How Exploiting a Software Bug Can Lead to Federal Fraud Charges
Fraud describes a number of criminal offenses where a person uses deception or trickery to obtain the property of another. This can include situations where a person deceives by lying about the nature of a proposed bargain. What matters is whether the person accused of fraud intended to deceive the other person.
In addition, many fraud cases are prosecuted at the federal rather than state level. This is due to the expansive definition of “wire fraud” contained in 18 U.S.C. § 1343. Wire fraud is when a person uses any form of interstate communication–such as the telephone or the Internet–as part of a scheme to defraud. The maximum penalty for wire fraud is 20 years in federal prison.
Atlanta Defendant Faces Trial Over Alleged iPhone Trade-in Scheme
While many people tend to think of wire fraud as something involving elaborate multi-million dollar schemes, the reality is often far more mundane. Many federal wire fraud cases revolve around smaller schemes that may not sound all that bad to the average person. But federal prosecutors still take it quite seriously.
An ongoing federal prosecution here in Atlanta, United States v. Shemtov, provides a case in point. In April 2021, a federal grand jury indicted the defendant on eight counts of wire fraud. The indictment alleges the defendant carried out a scheme to defraud a Georgia dealer that specializes in handling trade-ins of Apple iPhones. Apple contracted the dealer to handle its trade-in process. An Apple customer uses the dealer’s website to arrange a trade-in.
The customer must provide their personal contact information, iPhone model, and the condition of their device. The dealer then processes that information and sends the customer a box to ship their device to a separate facility in Texas. The dealer then inspects the device to ensure it is “unlocked.” If it is not unlocked, the dealer contacts the customer and asks them to remotely unlock the device using their iCloud account.
The indictment alleges that the defendant concocted a scheme to submit approximately 1,400 fraudulent iPhone trade requests to the dealer. Specifically, prosecutors believe that the defendant exploited a flaw in the dealer’s website software to initiate trade-ins for “newer, higher-valued” iPhones. But when the defendant received the dealer’s shipping boxes, he sent back “less valuable devices.” And due to the software bug, the dealer still paid out the original, higher trade-in value.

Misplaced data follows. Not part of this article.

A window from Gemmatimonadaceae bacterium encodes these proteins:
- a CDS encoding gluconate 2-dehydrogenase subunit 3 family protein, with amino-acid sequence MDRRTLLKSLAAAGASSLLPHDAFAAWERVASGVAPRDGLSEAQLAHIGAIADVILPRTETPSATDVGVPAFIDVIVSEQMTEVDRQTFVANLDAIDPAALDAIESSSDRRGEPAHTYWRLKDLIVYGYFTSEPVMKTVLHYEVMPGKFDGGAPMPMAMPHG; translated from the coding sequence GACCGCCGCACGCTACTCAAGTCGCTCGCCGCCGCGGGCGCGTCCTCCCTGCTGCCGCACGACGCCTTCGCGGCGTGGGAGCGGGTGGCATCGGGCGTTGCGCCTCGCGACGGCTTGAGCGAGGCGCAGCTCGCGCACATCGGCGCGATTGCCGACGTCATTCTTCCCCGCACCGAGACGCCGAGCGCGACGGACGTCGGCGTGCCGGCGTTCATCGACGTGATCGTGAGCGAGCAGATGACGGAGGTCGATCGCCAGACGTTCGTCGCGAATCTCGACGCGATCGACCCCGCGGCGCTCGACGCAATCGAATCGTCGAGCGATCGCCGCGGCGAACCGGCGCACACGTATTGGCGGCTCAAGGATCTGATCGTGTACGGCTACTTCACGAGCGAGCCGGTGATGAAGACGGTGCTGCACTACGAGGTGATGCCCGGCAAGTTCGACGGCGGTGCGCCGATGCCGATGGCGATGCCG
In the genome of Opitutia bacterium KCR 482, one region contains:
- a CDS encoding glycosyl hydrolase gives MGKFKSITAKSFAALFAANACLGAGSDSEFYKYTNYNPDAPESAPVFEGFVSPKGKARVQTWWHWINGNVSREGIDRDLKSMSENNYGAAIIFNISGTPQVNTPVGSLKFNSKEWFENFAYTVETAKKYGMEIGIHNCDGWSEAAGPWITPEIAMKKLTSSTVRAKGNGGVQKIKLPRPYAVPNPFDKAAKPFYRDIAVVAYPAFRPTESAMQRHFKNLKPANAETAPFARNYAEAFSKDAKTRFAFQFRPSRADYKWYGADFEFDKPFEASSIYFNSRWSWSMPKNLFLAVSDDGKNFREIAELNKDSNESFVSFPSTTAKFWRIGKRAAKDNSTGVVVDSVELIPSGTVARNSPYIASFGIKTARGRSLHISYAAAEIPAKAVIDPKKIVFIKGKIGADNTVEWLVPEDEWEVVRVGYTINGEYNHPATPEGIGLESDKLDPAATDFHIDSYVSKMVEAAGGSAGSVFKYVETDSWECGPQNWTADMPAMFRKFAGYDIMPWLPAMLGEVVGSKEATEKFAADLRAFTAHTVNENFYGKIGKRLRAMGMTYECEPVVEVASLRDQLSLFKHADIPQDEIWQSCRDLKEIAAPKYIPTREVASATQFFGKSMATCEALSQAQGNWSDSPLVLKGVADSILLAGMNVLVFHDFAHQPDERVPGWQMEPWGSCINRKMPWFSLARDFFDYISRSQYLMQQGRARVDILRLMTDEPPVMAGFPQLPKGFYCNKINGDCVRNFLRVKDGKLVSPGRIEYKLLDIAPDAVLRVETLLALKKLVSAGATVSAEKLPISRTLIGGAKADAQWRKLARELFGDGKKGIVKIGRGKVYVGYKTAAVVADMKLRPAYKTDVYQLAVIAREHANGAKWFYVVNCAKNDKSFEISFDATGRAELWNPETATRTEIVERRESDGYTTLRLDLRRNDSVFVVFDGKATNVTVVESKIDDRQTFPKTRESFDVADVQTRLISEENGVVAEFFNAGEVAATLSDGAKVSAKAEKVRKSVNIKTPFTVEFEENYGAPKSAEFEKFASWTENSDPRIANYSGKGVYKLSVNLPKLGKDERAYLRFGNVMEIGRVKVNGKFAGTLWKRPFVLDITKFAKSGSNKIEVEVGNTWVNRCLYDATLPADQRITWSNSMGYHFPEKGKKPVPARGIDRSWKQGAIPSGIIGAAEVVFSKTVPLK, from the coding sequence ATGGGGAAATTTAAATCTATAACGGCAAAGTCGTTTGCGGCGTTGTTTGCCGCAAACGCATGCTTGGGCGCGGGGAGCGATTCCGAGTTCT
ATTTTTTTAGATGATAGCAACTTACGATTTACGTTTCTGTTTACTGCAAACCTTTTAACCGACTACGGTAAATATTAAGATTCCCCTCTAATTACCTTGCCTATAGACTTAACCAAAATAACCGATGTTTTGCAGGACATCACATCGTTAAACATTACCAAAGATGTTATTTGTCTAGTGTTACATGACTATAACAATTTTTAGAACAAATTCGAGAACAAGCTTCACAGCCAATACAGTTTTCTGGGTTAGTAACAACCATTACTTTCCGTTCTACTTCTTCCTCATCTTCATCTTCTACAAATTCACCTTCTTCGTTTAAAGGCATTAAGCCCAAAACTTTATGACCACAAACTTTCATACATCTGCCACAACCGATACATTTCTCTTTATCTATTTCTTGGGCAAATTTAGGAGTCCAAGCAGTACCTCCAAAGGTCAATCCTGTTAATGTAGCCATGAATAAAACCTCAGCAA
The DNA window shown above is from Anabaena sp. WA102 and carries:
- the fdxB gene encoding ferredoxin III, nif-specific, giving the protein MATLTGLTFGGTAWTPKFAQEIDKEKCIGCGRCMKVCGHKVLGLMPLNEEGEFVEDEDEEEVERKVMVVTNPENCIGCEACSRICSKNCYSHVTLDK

For example, the indictment alleges the defendant submitted about 900 trade-in requests for iPhone XS Max devices with a trade-in value of $545 each. But the defendant actually sent the dealer various iPhone 6 devices, which only had a trade-in value of $30 each.
This case remains pending and awaiting trial before a federal judge in Atlanta. The judge overseeing the case recently denied the defendant’s motion to dismiss. The defendant argued the indictment failed to allege a scheme to defraud. The judge disagreed, noting that according to the indictment, the defendant allegedly “lied about the nature of the bargain” between himself and the dealer. That was sufficient to establish a scheme to defraud.
Contact Hawkins Spizman Trial Lawyers Today
If you are facing state or federal charges involving criminal fraud, you must be prepared to defend yourself in court. Our qualified Georgia criminal defense attorneys can help. Contact Hawkins Spizman Trial Lawyers today to schedule a free consultation. We serve clients throughout Georgia including Atlanta, Dunwoody, Alpharetta, Cobb County, Fulton County, Gwinnett County, Johns Creek and Sandy Springs.